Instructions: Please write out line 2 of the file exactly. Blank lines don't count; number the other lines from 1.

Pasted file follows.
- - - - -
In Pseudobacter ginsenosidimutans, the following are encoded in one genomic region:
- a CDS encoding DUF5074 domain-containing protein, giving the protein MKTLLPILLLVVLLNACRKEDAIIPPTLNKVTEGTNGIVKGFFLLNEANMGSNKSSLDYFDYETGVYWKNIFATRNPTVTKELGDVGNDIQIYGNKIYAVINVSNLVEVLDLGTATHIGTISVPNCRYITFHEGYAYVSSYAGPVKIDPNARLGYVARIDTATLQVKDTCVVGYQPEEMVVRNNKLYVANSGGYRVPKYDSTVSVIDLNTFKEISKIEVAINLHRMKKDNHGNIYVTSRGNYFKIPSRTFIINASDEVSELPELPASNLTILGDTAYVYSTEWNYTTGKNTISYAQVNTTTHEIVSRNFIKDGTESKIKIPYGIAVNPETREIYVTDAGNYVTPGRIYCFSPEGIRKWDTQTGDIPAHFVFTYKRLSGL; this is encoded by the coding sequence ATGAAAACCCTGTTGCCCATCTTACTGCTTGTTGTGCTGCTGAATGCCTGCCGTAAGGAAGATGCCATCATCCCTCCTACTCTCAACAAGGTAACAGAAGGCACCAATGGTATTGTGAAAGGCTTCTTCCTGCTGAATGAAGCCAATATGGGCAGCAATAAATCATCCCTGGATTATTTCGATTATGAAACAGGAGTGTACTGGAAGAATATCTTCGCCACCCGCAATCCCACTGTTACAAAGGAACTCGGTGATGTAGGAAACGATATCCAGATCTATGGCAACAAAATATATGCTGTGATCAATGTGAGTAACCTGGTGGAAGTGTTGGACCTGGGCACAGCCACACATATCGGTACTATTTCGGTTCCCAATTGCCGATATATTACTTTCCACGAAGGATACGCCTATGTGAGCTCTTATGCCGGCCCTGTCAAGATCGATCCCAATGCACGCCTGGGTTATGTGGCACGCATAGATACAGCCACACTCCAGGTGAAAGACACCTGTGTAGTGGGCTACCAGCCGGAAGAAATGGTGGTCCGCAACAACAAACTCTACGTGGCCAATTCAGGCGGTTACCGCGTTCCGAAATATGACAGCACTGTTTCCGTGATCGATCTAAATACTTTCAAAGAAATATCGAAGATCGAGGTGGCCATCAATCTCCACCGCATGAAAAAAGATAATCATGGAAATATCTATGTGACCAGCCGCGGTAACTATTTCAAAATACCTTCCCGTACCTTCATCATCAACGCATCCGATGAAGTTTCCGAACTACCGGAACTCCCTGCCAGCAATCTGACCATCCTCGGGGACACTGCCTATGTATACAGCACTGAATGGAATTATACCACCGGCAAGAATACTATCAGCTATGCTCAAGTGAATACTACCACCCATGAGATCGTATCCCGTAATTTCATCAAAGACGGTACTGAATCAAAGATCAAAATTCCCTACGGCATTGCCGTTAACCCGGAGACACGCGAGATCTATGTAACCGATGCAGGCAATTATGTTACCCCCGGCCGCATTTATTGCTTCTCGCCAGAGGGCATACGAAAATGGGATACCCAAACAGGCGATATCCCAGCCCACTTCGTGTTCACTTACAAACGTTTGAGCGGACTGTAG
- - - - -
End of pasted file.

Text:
- a CDS encoding DUF5074 domain-containing protein, giving the protein MKTLLPILLLVVLLNACRKEDAIIPPTLNKVTEGTNGIVKGFFLLNEANMGSNKSSLDYFDYETGVYWKNIFATRNPTVTKELGDVGNDIQIYGNKIYAVINVSNLVEVLDLGTATHIGTISVPNCRYITFHEGYAYVSSYAGPVKIDPNARLGYVARIDTATLQVKDTCVVGYQPEEMVVRNNKLYVANSGGYRVPKYDSTVSVIDLNTFKEISKIEVAINLHRMKKDNHGNIYVTSRGNYFKIPSRTFIINASDEVSELPELPASNLTILGDTAYVYSTEWNYTTGKNTISYAQVNTTTHEIVSRNFIKDGTESKIKIPYGIAVNPETREIYVTDAGNYVTPGRIYCFSPEGIRKWDTQTGDIPAHFVFTYKRLSGL; this is encoded by the coding sequence ATGAAAACCCTGTTGCCCATCTTACTGCTTGTTGTGCTGCTGAATGCCTGCCGTAAGGAAGATGCCATCATCCCTCCTACTCTCAACAAGGTAACAGAAGGCACCAATGGTATTGTGAAAGGCTTCTTCCTGCTGAATGAAGCCAATATGGGCAGCAATAAATCATCCCTGGATTATTTCGATTATGAAACAGGAGTGTACTGGAAGAATATCTTCGCCACCCGCAATCCCACTGTTACAAAGGAACTCGGTGATGTAGGAAACGATATCCAGATCTATGGCAACAAAATATATGCTGTGATCAATGTGAGTAACCTGGTGGAAGTGTTGGACCTGGGCACAGCCACACATATCGGTACTATTTCGGTTCCCAATTGCCGATATATTACTTTCCACGAAGGATACGCCTATGTGAGCTCTTATGCCGGCCCTGTCAAGATCGATCCCAATGCACGCCTGGGTTATGTGGCACGCATAGATACAGCCACACTCCAGGTGAAAGACACCTGTGTAGTGGGCTACCAGCCGGAAGAAATGGTGGTCCGCAACAACAAACTCTACGTGGCCAATTCAGGCGGTTACCGCGTTCCGAAATATGACAGCACTGTTTCCGTGATCGATCTAAATACTTTCAAAGAAATATCGAAGATCGAGGTGGCCATCAATCTCCACCGCATGAAAAAAGATAATCATGGAAATATCTATGTGACCAGCCGCGGTAACTATTTCAAAATACCTTCCCGTACCTTCATCATCAACGCATCCGATGAAGTTTCCGAACTACCGGAACTCCCTGCCAGCAATCTGACCATCCTCGGGGACACTGCCTATGTATACAGCACTGAATGGAATTATACCACCGGCAAGAATACTATCAGCTATGCTCAAGTGAATACTACCACCCATGAGATCGTATCCCGTAATTTCATCAAAGACGGTACTGAATCAAAGATCAAAATTCCCTACGGCATTGCCGTTAACCCGGAGACACGCGAGATCTATGTAACCGATGCAGGCAATTATGTTACCCCCGGCCGCATTTATTGCTTCTCGCCAGAGGGCATACGAAAATGGGATACCCAAACAGGCGATATCCCAGCCCACTTCGTGTTCACTTACAAACGTTTGAGCGGACTGTAG